War on Terrorism

Tuesday, March 22, 2011

USS Cole Crewmember Shares Experience with Navy Recruits

By Lt. Cesar Mantilla II, Recruit Training Command Public Affairs

NAVAL STATION GREAT LAKES, Ill. (NNS) -- A Sailor's personal account of the October 12, 2000 attack on USS Cole (DDG 67) while it was harbored and refueling in the Yemeni port of Aden, gave a sense of reality to boot camp training for many recruits at Recruit Training Command (RTC) March 14.

Lt. Elroy Newton, a crewmember stationed aboard Cole during the October 2000 attack, addressed the recruits during a presentation in the USS Arleigh Burke recruit barracks. Senior Chief Information Systems Technician (SW/AW) Steve Crisp, RTC's special programs leading chief petty officer, arranged the presentation to underscore the basic principles recruits learn at boot camp.

"I heard a presentation about the USS Cole that Lt. Newton gave in class," Crisp said. "I wanted to find a way to make boot camp lessons real for recruits and, when I heard Lt. Newton's presentation, I asked him if he would speak to them."

Newton agreed to be the guest speaker and discussed his experience, complete with pictures from the terrorist attack.

"I was standing watch on the forward, starboard refueling station when the explosion happened," Newton said. "After that, stuff just started raining out of the sky. I remember seeing a life raft floating down and I didn't know what it was at the time. I was crouched against the bulkhead trying not to get hit by anything."

As he recounted the beginning of the attack, he displayed a picture of an orange life raft hanging from the bridge.

"Right after the attack, it was chaos," Newton said. "No one knew exactly what happened. I ordered the people on the pier to stop refueling and disconnect the hose. The captain was also yelling at the same people from higher up on the bridge."

Shortly after the explosion, Newton proceeded to Central Control Station (CCS). He entered the ship, went down a ladderwell, and headed aft where CCS was located. The inside of the ship was dark since the explosion knocked all generators offline. As he approached the galley area, which was amidships, he noticed daylight.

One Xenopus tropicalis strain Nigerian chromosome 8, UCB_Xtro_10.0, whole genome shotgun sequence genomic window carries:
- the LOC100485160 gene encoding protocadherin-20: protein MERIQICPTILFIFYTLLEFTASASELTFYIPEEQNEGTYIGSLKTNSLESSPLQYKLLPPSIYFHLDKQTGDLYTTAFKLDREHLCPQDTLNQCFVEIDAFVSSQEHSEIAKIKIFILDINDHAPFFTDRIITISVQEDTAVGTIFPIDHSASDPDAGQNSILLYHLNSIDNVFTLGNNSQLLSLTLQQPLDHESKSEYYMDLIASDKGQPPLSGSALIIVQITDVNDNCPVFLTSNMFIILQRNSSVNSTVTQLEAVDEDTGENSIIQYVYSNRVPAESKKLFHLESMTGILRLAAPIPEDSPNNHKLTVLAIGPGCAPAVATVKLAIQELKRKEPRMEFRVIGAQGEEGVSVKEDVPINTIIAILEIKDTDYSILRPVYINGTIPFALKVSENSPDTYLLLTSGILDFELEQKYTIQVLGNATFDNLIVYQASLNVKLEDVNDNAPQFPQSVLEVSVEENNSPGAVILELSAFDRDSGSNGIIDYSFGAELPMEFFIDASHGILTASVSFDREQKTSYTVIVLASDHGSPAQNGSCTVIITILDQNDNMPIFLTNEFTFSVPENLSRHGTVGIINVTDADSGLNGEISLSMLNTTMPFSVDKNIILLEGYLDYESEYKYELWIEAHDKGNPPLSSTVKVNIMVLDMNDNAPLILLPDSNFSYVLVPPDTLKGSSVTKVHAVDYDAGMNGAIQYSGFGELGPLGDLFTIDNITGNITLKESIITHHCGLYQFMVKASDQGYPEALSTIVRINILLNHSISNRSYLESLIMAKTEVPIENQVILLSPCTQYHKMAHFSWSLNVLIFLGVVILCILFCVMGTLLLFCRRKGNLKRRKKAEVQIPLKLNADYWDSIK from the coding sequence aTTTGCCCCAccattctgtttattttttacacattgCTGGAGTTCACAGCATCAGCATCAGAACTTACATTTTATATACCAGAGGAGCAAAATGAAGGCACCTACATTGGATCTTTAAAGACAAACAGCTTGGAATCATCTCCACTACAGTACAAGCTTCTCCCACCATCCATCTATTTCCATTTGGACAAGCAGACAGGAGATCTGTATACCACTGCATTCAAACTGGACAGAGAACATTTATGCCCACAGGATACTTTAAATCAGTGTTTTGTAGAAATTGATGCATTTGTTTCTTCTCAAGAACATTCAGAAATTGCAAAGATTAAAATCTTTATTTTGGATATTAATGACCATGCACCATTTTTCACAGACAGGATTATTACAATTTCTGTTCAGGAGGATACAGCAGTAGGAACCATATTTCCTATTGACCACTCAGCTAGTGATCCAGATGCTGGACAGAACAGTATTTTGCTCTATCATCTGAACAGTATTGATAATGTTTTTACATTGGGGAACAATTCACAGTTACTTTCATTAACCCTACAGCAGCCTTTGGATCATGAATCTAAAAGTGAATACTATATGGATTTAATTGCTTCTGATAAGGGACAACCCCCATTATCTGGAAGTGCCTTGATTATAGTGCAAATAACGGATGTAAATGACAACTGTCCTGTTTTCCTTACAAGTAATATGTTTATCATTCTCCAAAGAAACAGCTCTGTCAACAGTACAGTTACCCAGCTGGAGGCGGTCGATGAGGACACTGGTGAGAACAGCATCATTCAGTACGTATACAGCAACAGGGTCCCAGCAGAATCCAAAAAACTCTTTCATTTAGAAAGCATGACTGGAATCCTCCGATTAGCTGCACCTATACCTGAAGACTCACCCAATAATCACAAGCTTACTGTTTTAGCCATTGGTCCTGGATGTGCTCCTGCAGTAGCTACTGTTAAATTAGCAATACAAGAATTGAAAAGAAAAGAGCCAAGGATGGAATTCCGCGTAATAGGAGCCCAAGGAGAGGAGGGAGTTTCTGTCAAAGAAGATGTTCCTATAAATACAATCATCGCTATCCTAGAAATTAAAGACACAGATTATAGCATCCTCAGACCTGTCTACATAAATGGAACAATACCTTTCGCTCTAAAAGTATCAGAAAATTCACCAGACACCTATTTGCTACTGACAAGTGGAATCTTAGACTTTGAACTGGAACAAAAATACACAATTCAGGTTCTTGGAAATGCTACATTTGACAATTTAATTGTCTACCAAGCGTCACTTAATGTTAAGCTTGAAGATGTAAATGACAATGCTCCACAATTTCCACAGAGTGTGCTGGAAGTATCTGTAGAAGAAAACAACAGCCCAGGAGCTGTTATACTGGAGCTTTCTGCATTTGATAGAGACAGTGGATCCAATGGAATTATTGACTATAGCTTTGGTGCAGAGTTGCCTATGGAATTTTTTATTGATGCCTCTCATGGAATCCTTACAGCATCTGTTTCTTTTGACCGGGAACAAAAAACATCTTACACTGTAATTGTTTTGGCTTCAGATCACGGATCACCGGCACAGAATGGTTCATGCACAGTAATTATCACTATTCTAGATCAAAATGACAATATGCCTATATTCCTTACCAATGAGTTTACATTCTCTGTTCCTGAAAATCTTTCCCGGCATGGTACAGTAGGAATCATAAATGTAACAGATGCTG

"As I approached the galley line, I noticed daylight coming through," Newton said. "When I looked down that passageway, that's when I saw the hole in the side of the ship. I started to get a sense of what had happened."

Newton diverted from his plan to go to CCS when he noticed one of his injured shipmates in the galley.

"I tried to put him in a stretcher," Newton said. "But his legs were broken in five places and he wouldn't stay in the molded stretcher. I was getting extremely frustrated."

While Newton conveyed his emotional condition, he displayed a picture of the mangled galley with a yellow stretcher lying on the deck.

As the reality started sinking in, Newton and his shipmates responded and began to prepare the ship for whatever might come next. He talked about how the Sailors from the hull technician (HT) shop stepped up and assisted injured and trapped Sailors all over the ship. He also recalled another of his shipmates who took action.

"I remember there was a boatswain's mate 1st class (BM1) who controlled movement around the ship from the bridge right after the attack," Newton said. "Before that, he was the quiet type. So when we heard his voice, we were like, 'Whoa, is that BM1?' He really stepped up and handled things."

It took Newton approximately four years to be able to tell his story without choking up. When he was able to share it, he jotted down notes and put together a slideshow with firsthand pictures to tell anyone who would listen.

Seaman Recruit Curtissa Holmes, 19, from Orlanda, Fla., was impressed with Newton's poise as he shared the difficult details of the attack.

"I really think that he expressed himself very well," Holmes said. "He kept admirable military bearing while telling that horrible story. I can only imagine the horror and chaos he had to see that day. I don't know if I could have done it without bursting into tears, especially if I knew people that died."

Seaman Recruit Joshua Matthews, 30, from Monroe, La., was especially moved by the pictures that Newton shared.

"I was impressed with the story that he had to tell," Matthews said. "The pictures that he brought that showed the damage really struck home. I remember when the Cole was hit and all you ever see is that picture with the ship in the water and just the top half of the hole showing and you just don't understand the damage that was caused. You could drive a semi-truck through that hole."

Matthews was also struck by the story of the Sailors in the HT shop.

"When the time comes, we all have the opportunity to prove ourselves," Matthews said.

Holmes took a significant lesson from Newton's real-world story.

"It's important to stand a proper watch all the time," Holmes said. "You never know what could happen at any time. I learned to be at my best 24/7 because you never know when you might need to save someone's life."
Matthews was inspired by Newton's story.

"Even though they tried to sink our ship, we put the Cole back together and put it back out to sea," Matthews said. "We're not going to give up. We're not going to let them bring us down. We took the lessons learned and got better."

Ultimately, that's exactly why Newton shares his story.

"I want them to remember the lessons and learn from it," Newton said. "It's easy to forget sometimes."

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